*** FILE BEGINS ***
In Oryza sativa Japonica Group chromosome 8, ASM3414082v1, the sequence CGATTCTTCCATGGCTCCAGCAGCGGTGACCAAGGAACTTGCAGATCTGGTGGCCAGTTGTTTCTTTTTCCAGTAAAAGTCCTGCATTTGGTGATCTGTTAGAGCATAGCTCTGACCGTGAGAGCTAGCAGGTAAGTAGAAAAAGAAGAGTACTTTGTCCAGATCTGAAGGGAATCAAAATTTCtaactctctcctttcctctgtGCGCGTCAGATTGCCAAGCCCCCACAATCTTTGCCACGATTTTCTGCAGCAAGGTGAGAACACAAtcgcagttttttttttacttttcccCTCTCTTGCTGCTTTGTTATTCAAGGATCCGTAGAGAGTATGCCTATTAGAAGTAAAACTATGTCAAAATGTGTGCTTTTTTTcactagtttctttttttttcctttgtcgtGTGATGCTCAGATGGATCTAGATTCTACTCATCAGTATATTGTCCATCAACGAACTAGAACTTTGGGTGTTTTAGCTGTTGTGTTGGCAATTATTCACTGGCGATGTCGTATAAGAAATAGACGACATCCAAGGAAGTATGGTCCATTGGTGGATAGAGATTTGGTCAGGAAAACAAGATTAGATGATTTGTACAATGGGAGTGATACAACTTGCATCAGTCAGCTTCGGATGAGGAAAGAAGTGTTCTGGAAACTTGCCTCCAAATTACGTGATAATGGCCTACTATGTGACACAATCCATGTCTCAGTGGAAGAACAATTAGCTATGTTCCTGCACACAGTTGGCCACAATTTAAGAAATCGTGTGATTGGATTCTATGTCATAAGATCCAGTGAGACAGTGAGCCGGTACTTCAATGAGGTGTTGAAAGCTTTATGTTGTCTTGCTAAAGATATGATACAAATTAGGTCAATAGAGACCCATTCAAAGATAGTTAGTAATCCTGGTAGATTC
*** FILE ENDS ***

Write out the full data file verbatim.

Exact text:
In Oryza sativa Japonica Group chromosome 8, ASM3414082v1, the sequence CGATTCTTCCATGGCTCCAGCAGCGGTGACCAAGGAACTTGCAGATCTGGTGGCCAGTTGTTTCTTTTTCCAGTAAAAGTCCTGCATTTGGTGATCTGTTAGAGCATAGCTCTGACCGTGAGAGCTAGCAGGTAAGTAGAAAAAGAAGAGTACTTTGTCCAGATCTGAAGGGAATCAAAATTTCtaactctctcctttcctctgtGCGCGTCAGATTGCCAAGCCCCCACAATCTTTGCCACGATTTTCTGCAGCAAGGTGAGAACACAAtcgcagttttttttttacttttcccCTCTCTTGCTGCTTTGTTATTCAAGGATCCGTAGAGAGTATGCCTATTAGAAGTAAAACTATGTCAAAATGTGTGCTTTTTTTcactagtttctttttttttcctttgtcgtGTGATGCTCAGATGGATCTAGATTCTACTCATCAGTATATTGTCCATCAACGAACTAGAACTTTGGGTGTTTTAGCTGTTGTGTTGGCAATTATTCACTGGCGATGTCGTATAAGAAATAGACGACATCCAAGGAAGTATGGTCCATTGGTGGATAGAGATTTGGTCAGGAAAACAAGATTAGATGATTTGTACAATGGGAGTGATACAACTTGCATCAGTCAGCTTCGGATGAGGAAAGAAGTGTTCTGGAAACTTGCCTCCAAATTACGTGATAATGGCCTACTATGTGACACAATCCATGTCTCAGTGGAAGAACAATTAGCTATGTTCCTGCACACAGTTGGCCACAATTTAAGAAATCGTGTGATTGGATTCTATGTCATAAGATCCAGTGAGACAGTGAGCCGGTACTTCAATGAGGTGTTGAAAGCTTTATGTTGTCTTGCTAAAGATATGATACAAATTAGGTCAATAGAGACCCATTCAAAGATAGTTAGTAATCCTGGTAGATTC